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Newsletter issue #1 - 1st April 2004

This issue

Hello, and welcome to the first Webcredible newsletter! You'll receive this newsletter on the first day of every month. Each time you'll get invaluable information, articles and tips on how to develop user-friendly websites.

In this issue:

  • Feature article: Planning a user-centred website
  • Top tip: Use descriptive link text
  • Useful program: Web accessibility toolbar
  • Top link: W3C CSS tutorial
  • Webcredible news in March

Enjoy!

Planning a user-centred website

A website is like an information flow, with you as the provider and your site visitors as the receivers of the information. If you don't plan your website with this in mind right from the start, you could find yourself with a brand new website that solves all your immediate needs... but not those of your site visitors.

The three steps to achieve a user-centred website are:

  1. Work out your site visitors' immediate needs
  2. Create an information flow
  3. Do some usability testing

Read article in full

Top tip: Use descriptive link text

Avoid generic link text such as ‘click here’ or ‘more’. Wherever possible, use link text that accurately describes its destination. For example, ‘for more information on our shopping centre please click here’ can be written as ‘find out more about our shopping centre

Why?

  1. Web accessibility Blind Internet users often browse websites by tabbing from one link text to the next. If link text doesn't make sense out of context then there's no way they can understand where the link is pointing to.
  2. Web usability When a web page first appears on the screen we scan through it. Items that stand out to us when we scan are headings, bold text and link text. Link text that says ‘click here’ does not reveal any information about its destination.
  3. Search engine optimisation One of the ways search engines try to work out the subject of a web page is to look at the links pointing into that page. If all the links say ‘click here’ that doesn't reveal very much to the search engines. If on the other hand most of the links say ‘buy socks’ then search engines can gather a fair idea of the subject of the page. And remember, the more confident a search engine is about the subject of your website, the higher your web pages will be in the search rankings.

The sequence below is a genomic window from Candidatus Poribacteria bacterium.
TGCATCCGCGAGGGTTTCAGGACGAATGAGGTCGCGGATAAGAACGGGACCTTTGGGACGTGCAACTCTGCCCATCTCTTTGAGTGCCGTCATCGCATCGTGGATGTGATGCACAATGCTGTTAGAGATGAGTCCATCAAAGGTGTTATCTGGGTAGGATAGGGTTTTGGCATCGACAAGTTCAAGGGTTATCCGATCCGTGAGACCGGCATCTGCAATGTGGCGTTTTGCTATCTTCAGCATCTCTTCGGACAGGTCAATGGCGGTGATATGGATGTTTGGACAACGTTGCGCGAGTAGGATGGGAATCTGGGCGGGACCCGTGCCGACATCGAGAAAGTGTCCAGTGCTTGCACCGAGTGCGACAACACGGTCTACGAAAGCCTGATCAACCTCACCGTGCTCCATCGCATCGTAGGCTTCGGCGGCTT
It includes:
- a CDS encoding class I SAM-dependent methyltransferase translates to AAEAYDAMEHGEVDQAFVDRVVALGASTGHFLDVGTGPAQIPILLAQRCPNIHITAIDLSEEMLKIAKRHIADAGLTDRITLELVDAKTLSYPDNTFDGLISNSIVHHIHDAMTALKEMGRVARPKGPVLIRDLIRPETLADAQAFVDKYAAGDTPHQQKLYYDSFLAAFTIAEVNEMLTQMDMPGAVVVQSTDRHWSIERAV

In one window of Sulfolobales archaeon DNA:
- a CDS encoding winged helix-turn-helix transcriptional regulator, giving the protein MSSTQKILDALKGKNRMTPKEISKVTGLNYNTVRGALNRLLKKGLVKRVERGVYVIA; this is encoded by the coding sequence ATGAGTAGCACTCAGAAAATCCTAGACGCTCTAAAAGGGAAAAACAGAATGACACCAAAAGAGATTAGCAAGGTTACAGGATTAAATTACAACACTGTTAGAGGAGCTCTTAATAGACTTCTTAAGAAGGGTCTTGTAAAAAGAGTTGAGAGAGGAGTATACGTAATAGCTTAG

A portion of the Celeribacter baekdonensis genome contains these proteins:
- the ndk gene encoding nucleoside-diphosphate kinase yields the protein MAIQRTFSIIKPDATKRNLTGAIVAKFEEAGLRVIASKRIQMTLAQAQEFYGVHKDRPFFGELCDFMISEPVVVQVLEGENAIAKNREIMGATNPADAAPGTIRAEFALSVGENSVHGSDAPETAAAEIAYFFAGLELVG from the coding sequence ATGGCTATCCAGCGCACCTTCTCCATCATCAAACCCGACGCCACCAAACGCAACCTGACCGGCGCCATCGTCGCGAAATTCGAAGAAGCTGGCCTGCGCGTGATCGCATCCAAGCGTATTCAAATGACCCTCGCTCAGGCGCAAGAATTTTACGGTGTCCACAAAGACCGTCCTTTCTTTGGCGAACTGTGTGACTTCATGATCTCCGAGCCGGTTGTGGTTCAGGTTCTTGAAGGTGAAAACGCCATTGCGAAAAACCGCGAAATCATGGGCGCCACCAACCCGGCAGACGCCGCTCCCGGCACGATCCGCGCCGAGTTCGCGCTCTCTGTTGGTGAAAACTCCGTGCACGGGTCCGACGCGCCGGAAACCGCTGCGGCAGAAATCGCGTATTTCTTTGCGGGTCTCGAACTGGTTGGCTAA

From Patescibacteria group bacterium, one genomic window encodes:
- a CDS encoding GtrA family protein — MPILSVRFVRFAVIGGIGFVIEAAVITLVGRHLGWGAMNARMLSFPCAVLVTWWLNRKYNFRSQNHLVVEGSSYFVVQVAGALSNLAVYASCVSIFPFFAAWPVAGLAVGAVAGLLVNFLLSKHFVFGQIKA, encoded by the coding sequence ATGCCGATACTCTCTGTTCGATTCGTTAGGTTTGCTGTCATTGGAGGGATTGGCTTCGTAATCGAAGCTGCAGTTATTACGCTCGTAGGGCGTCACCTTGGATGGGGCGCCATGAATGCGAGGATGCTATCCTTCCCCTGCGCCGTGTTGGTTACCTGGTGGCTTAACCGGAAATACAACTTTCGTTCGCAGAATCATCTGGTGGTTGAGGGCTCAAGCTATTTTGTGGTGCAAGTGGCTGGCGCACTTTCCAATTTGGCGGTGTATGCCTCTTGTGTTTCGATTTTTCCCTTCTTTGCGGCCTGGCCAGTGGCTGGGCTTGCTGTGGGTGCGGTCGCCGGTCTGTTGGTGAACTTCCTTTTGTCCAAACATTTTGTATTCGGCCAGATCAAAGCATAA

Useful program: Web accessibility toolbar

This is an absolute must-have for anyone interested in accessibility. It can't do your laundry but it can perform virtually any accessibility test on a web page, such as HTML and CSS validation, colour checking, HTML structure analysis, and much, much more!

Download this great program at http://www.visionaustralia.org.au/ais/toolbar (451kb).

Top link: W3C CSS tutorial

Forgotten how to write a CSS property? No worries. Although touted as a CSS tutorial, this website is really just a comprehensive CSS property and value list. The site is excellently organised so makes it really easy to find what you're looking for quickly. Highly recommended!

Check it out at http://www.w3schools.com/css/default.asp.

Webcredible news in March

  • E-consultancy to publish accessibility report
  • Webcredible and Weboptimiser partner up
  • New website goes live

Read stories in full

Web accessibility & CSS support packages

We now offer a range of accessibility and CSS support packages, offering you access to one of our accessibility consultants anytime you like. Please read more about this innovative service in our web accessibility and CSS help section.

About Webcredible

Based in London, UK, Webcredible is a user experience consultancy. Tailor-made usability, accessibility & design solutions include:

Please contact us on 020 7423 6320 or , or consult www.webcredible.co.uk for further information.

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